In response to another question from Representative Marcotte, Dr. Clayton said they have received requests for 14 additional ICs. She said each IC is given $75,000 annually for operating expenses, so at that level of support, it would take an investment of approximately  $1,050,000, to start 14 more ICs.


Representative Marcotte asked about the program in Northern Kentucky known as Tri-Ed. He asked what Tri-Ed, Northern Kentucky University, and the state has invested in the program, and what businesses have been developed as a result of the program. Dr. Clayton said she did not have that information with her, but she would find out and forward it to the Committee.


Dr. Clayton said her office is in discussion with Tri-Ed right now regarding a proposal. Representative Marcotte said if the program is getting results and developing new business, he supported it. However, he said it concerned him when the state is picking the winners and losers. Dr. Clayton said when proposals come in, they sit down with the applicants and try to determine how the proposal is going to create jobs and companies. She said she envisions that in the future, the proposals will be reviewed by outside reviewers.


Representative Wayne referred to the KSTC annual report distributed to members by Dr. Clayton, and said it appears that the state is paying KSTC  $.50 for management of every $1 spent on the program. Dr. Clayton responded that was correct.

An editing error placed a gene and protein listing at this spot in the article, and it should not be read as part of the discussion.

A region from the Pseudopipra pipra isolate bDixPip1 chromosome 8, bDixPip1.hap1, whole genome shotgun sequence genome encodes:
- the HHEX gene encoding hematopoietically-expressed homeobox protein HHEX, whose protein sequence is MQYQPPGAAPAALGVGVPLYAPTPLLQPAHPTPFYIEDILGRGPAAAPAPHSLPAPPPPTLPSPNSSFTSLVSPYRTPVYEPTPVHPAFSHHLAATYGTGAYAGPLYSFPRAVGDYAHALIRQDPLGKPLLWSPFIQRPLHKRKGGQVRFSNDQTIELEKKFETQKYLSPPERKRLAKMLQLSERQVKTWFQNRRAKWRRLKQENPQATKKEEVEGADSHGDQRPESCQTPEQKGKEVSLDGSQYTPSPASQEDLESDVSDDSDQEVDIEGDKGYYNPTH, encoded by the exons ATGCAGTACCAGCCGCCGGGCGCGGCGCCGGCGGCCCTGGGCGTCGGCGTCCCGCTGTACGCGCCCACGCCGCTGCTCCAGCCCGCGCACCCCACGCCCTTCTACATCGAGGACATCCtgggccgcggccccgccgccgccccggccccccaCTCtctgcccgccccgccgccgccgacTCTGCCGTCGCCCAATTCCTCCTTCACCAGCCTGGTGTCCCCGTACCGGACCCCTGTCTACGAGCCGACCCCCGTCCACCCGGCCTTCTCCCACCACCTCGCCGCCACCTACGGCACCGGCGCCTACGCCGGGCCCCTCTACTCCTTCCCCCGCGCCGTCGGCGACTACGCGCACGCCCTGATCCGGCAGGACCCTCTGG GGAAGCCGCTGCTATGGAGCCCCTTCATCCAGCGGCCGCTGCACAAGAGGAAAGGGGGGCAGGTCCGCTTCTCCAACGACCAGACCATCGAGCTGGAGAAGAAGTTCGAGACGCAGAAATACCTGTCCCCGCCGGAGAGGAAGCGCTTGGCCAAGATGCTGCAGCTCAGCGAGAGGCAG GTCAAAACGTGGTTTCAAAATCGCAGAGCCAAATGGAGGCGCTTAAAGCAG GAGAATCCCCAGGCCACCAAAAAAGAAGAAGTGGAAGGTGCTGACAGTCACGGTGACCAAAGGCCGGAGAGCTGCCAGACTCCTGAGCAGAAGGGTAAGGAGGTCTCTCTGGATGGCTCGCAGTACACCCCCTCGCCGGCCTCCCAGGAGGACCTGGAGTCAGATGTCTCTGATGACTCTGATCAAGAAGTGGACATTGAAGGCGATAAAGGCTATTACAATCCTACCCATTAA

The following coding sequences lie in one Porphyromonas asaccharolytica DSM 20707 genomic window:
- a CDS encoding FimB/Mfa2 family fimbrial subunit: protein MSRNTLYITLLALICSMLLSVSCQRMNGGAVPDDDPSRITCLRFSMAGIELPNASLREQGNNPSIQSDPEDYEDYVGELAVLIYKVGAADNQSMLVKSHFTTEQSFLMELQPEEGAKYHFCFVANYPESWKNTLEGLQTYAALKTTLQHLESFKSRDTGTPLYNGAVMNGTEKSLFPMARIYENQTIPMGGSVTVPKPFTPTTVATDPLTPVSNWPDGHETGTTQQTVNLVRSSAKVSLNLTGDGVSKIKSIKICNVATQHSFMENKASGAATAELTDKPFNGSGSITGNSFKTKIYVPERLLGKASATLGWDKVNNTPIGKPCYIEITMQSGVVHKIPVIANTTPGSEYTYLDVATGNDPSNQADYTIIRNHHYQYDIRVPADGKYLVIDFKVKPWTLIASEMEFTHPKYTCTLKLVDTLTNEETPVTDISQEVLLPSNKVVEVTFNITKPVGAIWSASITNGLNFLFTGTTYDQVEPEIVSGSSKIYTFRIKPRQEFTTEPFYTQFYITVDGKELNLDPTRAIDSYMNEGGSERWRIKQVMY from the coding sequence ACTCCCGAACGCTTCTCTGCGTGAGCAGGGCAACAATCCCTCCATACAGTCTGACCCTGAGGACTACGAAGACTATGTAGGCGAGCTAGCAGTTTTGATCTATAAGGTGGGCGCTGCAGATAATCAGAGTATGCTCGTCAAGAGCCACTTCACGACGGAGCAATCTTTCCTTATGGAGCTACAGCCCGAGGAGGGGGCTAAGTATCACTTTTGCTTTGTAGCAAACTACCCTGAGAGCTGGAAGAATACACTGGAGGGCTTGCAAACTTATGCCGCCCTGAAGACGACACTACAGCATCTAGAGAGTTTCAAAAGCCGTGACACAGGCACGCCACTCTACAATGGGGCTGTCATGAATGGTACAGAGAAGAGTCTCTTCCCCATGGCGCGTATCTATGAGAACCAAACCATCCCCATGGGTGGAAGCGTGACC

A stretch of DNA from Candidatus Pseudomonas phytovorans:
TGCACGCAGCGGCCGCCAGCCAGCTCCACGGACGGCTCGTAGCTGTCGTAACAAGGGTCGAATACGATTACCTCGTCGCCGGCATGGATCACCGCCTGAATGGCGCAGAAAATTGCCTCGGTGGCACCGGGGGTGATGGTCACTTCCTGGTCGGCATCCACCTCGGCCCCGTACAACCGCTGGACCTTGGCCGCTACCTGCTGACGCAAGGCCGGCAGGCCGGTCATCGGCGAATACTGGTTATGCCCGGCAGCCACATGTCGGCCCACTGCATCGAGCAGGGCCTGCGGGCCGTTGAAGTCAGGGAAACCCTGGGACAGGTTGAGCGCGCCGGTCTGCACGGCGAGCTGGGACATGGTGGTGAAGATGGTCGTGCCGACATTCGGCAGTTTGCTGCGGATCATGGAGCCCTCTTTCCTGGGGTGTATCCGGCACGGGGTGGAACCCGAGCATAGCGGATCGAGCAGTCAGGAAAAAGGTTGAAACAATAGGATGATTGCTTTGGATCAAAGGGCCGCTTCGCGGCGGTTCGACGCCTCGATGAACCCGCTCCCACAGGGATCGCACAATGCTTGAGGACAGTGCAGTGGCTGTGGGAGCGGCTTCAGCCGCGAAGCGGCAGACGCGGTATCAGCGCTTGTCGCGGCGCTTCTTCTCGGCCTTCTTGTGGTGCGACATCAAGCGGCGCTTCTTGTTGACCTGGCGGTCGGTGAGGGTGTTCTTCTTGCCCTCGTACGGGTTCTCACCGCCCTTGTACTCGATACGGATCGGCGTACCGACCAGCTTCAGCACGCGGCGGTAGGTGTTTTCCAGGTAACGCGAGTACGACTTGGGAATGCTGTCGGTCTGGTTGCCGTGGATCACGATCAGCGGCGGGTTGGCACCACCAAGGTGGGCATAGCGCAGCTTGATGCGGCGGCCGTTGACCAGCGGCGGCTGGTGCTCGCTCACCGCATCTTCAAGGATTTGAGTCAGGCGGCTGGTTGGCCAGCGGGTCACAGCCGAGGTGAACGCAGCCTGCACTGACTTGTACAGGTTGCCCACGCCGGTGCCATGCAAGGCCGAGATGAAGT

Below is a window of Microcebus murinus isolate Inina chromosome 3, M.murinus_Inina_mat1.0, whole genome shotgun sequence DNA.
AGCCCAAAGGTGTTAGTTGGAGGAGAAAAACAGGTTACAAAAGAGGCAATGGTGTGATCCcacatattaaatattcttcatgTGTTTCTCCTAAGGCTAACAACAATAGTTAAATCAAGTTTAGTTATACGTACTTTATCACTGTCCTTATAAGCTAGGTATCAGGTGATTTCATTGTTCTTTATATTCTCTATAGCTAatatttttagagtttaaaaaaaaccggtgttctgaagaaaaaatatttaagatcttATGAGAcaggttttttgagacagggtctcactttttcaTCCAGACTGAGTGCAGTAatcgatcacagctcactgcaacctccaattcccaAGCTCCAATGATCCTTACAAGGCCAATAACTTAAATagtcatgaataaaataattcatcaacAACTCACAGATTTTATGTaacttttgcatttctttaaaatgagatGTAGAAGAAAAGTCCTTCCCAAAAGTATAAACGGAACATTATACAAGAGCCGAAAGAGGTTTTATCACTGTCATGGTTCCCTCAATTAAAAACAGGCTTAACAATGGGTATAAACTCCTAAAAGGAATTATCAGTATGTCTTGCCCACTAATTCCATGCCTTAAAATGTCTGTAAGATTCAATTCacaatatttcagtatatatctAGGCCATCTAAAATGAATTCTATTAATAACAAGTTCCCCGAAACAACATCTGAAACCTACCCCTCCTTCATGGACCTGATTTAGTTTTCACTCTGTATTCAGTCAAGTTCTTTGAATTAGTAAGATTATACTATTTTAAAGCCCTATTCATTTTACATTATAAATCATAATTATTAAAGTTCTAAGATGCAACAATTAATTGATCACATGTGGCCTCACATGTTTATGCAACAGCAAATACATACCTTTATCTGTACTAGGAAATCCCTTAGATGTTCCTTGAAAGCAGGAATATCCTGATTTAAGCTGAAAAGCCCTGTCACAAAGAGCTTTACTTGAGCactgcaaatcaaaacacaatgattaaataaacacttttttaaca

Representative Wayne said if the state is investing in start-up companies, it should be looking for venture capitalists to come to Kentucky and invest. He asked who is responsible for monitoring the venture capital program. Dr. Clayton responded that KSTC is responsible for monitoring the program. DCI provides a management fee to KSTC for oversight of the ICCs and the ICs, but other than that, DCI does not have any direct involvement with KSTC's investments.


Representative Wayne asked what happens if the ICCs and the ICs are not self-sustaining by the June 2007 deadline. Dr. Clayton said they will determine on an individual basis which to fund after 2007. She said the entities will not automatically be cut off after the deadline, but they would like to see a gradual progression towards that goal.


Senator Tori thanked Dr. Clayton for her presentation to the Committee. She said this report was made at the Committee's request, and no further action was required.


Senator Tori said the Department of Commercialization and Innovation had also submitted a report of ten grants made from the High Tech Investment/Construction Pool that did not require Committee action.


Next, Mr. Bob Wiseman, Associate Vice President for Facilities, University of Kentucky (UK), and Dr. Michael Karpf, Executive Vice President for Health Affairs, discussed the UK Hospital Bed Tower project. Mr. Wiseman said he was appearing before the Committee to provide an update on the project, and to request approval of the consolidation of separate authorities into one project.